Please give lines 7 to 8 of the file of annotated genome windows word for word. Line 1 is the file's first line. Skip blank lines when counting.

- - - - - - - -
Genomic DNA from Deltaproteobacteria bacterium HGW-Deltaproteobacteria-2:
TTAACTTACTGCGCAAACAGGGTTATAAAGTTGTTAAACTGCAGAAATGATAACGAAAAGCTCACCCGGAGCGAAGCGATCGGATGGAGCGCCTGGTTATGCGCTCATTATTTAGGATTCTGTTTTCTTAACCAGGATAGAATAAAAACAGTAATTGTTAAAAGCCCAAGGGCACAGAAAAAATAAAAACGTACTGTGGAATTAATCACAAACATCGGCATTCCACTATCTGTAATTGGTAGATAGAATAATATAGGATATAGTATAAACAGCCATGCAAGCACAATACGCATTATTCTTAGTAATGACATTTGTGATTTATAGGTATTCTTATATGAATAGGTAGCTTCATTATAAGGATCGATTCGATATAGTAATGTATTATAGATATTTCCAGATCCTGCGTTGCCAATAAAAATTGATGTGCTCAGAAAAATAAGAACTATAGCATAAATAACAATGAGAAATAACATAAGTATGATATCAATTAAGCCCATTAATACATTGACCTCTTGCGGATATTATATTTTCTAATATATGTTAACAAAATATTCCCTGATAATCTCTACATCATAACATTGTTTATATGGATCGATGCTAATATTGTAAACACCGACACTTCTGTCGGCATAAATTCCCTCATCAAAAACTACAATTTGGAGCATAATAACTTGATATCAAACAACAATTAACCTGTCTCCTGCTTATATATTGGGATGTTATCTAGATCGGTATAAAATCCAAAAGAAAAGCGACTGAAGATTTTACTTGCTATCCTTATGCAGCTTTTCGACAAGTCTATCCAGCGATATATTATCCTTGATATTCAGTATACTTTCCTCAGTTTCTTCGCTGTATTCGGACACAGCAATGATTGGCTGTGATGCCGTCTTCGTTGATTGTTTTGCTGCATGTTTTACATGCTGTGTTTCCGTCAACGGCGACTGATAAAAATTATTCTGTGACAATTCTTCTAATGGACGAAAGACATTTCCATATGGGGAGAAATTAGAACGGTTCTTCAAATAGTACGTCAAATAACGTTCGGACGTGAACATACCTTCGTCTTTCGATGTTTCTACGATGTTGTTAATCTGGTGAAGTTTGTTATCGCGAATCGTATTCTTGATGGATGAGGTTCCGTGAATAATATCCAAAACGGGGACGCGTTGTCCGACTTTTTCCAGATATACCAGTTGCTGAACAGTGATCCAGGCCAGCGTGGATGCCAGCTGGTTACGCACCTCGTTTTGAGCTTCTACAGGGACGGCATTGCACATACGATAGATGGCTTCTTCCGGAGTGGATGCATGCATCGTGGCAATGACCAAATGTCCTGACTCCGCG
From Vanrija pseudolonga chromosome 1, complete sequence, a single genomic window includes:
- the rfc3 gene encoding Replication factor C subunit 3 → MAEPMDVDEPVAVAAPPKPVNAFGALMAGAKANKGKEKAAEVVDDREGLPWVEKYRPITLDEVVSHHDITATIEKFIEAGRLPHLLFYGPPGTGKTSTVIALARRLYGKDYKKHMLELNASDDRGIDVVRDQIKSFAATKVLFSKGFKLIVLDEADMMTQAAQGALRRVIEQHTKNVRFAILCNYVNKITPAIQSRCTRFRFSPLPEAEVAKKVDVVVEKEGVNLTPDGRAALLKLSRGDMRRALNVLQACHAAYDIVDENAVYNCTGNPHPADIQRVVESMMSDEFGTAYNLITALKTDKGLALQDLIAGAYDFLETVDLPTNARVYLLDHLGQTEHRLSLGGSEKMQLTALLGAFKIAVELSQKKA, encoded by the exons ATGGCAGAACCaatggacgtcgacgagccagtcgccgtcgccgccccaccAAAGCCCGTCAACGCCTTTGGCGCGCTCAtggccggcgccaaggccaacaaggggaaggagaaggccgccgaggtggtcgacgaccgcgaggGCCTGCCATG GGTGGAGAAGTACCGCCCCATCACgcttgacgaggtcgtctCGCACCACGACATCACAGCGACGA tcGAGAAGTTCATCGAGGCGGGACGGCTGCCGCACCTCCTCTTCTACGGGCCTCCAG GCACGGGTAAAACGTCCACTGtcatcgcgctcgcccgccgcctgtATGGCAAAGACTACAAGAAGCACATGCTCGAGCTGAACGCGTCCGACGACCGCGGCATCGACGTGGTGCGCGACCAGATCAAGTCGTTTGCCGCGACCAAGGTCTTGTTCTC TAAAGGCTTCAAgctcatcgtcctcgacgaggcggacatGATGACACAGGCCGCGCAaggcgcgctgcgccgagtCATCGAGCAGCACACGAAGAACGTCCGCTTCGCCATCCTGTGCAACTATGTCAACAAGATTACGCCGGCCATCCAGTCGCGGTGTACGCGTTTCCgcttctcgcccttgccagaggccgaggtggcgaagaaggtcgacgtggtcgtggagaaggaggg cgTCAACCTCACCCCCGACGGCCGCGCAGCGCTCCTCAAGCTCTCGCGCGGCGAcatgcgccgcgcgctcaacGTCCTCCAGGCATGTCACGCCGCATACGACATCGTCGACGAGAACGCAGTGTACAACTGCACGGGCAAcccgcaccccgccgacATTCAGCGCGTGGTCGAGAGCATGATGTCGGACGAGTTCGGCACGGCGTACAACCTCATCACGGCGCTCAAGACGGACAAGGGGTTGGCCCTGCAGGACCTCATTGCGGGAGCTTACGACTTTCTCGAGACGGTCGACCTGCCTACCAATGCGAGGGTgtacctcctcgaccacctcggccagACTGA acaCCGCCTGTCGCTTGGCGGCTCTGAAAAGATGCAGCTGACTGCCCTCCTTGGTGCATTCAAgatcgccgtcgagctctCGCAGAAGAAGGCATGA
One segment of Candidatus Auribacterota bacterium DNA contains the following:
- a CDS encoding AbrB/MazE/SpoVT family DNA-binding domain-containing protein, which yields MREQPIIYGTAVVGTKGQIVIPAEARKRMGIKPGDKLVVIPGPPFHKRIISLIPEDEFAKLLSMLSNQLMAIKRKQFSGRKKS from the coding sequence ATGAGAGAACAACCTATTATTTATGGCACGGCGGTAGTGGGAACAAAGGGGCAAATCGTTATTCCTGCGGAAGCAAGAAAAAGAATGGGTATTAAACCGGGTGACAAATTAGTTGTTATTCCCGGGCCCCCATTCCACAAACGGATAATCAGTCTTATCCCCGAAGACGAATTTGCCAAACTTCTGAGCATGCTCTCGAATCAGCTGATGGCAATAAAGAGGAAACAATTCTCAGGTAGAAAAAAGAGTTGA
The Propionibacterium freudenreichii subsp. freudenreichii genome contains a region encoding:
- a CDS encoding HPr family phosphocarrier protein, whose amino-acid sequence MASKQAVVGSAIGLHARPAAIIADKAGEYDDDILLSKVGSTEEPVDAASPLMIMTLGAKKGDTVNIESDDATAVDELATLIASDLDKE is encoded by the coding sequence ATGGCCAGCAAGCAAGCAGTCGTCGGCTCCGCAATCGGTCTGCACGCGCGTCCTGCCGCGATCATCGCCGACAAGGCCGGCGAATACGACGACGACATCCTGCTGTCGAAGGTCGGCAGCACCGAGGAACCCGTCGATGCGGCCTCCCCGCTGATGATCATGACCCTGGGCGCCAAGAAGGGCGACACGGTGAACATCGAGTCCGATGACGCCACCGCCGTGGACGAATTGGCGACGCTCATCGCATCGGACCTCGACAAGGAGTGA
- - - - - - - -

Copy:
The Propionibacterium freudenreichii subsp. freudenreichii genome contains a region encoding:
- a CDS encoding HPr family phosphocarrier protein, whose amino-acid sequence MASKQAVVGSAIGLHARPAAIIADKAGEYDDDILLSKVGSTEEPVDAASPLMIMTLGAKKGDTVNIESDDATAVDELATLIASDLDKE is encoded by the coding sequence ATGGCCAGCAAGCAAGCAGTCGTCGGCTCCGCAATCGGTCTGCACGCGCGTCCTGCCGCGATCATCGCCGACAAGGCCGGCGAATACGACGACGACATCCTGCTGTCGAAGGTCGGCAGCACCGAGGAACCCGTCGATGCGGCCTCCCCGCTGATGATCATGACCCTGGGCGCCAAGAAGGGCGACACGGTGAACATCGAGTCCGATGACGCCACCGCCGTGGACGAATTGGCGACGCTCATCGCATCGGACCTCGACAAGGAGTGA